Call for a Cabinet Capable of Fulfilling Pledges

Call for a Cabinet Capable of Fulfilling PledgesCall for a Cabinet Capable of Fulfilling Pledges

Reformist lawmakers have called on President Hassan Rouhani to choose Cabinet members who will be able to fulfill the promises he made during the May presidential election, arguing that a Cabinet unable to meet the  aspirations of people, especially the youth, would prove costly for the parties aligned with him in future elections.

Abdolkarim Hosseinzadeh, deputy chairman of reformist-moderate Hope faction, said, "A majority of the next Cabinet should be in tune with the political dialogue of the reformists as well as that of the president. People's demands for next elections must be taken into consideration," ISNA reported on Friday.

The Hope faction is compromised mostly of reformists and moderates aligned with the president, who make up a majority in the parliament.

Reformists and moderates dethroned the conservatives in the last round of parliamentary election in 2016, mostly thanks to a youth-driven campaign for more political and social freedoms. They also put their weight behind Rouhani in the May presidential election that extended his mandate for another four years.

Rouhani secured a commanding lead of 57% in a race that drew more than seven out of every 10 voters to the polls. His nearest rival in the four-man race, conservative Ebrahim Raeisi, secured 38% of the votes. On the campaign trail, Rouhani promised to work toward realization of reform-minded Iranians' hopes for greater freedoms and openness at home, and better relations with the outside world.

Hosseinzadeh said, "Those who are selected for the Cabinet must be from [the political parties] that supported the president and are in step with his political lines."

  Need to Avert Disillusionment

Mohammad Reza Tabesh, another reformist lawmaker, said, "The next Cabinet members must be loyal to people's demands and the president's campaign slogans."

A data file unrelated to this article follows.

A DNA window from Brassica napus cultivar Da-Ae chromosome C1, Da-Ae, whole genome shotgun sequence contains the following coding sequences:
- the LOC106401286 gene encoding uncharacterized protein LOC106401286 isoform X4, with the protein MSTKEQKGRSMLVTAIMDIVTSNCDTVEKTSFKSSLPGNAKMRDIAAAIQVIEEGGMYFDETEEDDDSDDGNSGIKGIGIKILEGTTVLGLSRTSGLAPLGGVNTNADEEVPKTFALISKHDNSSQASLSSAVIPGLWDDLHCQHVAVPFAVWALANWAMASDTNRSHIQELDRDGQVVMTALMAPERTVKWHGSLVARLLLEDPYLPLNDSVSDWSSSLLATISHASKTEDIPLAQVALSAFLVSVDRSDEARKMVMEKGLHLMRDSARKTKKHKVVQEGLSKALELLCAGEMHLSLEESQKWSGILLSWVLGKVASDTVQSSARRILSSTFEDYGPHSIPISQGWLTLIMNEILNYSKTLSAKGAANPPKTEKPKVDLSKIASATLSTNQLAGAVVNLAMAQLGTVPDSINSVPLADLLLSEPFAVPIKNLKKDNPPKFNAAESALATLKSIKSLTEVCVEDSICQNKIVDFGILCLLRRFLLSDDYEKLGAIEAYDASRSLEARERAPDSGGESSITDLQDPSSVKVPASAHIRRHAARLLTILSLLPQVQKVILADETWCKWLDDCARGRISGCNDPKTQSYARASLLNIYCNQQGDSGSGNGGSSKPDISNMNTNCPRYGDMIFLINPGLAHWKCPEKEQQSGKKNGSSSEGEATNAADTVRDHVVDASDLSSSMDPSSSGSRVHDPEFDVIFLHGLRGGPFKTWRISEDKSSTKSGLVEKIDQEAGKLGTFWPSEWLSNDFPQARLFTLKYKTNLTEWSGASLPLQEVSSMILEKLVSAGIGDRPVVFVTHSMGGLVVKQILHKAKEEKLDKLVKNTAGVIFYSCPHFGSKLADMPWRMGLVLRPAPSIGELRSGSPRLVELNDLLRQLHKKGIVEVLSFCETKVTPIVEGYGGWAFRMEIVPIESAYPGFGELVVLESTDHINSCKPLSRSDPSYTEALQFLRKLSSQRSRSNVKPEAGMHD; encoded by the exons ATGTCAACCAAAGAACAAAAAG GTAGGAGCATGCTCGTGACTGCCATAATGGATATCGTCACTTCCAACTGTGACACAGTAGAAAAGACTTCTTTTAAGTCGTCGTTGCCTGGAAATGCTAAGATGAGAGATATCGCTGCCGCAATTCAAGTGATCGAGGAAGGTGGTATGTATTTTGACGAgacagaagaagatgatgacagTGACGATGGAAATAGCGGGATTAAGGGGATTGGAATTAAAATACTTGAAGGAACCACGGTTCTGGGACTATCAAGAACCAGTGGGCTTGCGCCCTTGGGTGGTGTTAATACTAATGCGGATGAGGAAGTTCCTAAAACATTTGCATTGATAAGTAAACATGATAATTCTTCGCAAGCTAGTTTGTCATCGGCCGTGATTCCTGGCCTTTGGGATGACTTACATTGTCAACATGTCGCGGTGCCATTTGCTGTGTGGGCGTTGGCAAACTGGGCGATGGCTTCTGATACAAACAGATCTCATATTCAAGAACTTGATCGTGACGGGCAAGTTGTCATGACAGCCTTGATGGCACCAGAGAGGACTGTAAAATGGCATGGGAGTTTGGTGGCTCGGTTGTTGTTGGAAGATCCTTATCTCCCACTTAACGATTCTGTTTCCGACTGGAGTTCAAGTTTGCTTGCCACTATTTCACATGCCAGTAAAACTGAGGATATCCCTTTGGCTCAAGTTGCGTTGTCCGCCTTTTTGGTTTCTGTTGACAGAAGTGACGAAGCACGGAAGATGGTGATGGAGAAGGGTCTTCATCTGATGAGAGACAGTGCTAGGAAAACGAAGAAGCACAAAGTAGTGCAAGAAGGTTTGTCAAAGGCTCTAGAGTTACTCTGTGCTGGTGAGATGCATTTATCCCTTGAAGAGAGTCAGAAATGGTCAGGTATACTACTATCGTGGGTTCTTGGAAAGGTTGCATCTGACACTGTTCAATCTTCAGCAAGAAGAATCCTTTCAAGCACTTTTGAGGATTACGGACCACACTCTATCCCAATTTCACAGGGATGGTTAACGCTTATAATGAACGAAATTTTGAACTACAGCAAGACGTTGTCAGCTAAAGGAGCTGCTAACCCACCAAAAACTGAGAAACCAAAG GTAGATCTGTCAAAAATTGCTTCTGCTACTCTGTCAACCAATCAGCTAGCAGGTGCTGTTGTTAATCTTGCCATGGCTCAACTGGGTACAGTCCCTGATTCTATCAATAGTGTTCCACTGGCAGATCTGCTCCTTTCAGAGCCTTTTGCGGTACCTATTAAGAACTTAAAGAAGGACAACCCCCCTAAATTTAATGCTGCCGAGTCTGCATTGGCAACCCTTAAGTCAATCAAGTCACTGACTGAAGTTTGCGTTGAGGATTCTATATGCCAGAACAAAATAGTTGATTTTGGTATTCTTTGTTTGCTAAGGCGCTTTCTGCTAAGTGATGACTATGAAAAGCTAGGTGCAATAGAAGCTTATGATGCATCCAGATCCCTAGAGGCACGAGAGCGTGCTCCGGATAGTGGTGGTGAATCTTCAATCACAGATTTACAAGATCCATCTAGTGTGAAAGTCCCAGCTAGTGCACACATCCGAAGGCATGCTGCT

Tabesh warned that "we should avoid a state of affairs that may discourage people about [reformist and moderate] pledges."

"There is no doubt that a majority of those who voted for Rouhani were from the reformist movement, but some may have elected him as a protest vote out of fear of conditions getting worse had his opponent won the election," he said, urging the president to take into consideration different social factors that contributed to his reelection.

Raeisi, Rouhani's main rival in the election, pledged that he would increase cash handouts to people and adopt a tougher approach toward the West, insisting on a more self-sufficient economy.

While the pledges apparently appealed to a large portion of the grass roots, they also reminded people of former president Mahmoud Ahmadinejad's administration whose approaches led to the country's isolation and economic recession.

Rouhani adopted the slogan "We don't go back," which reminded people of the same policies that reduced people's purchasing power and damaged Iran's credibility in what many believed was the main reason why some floating voters opted for him in the end.


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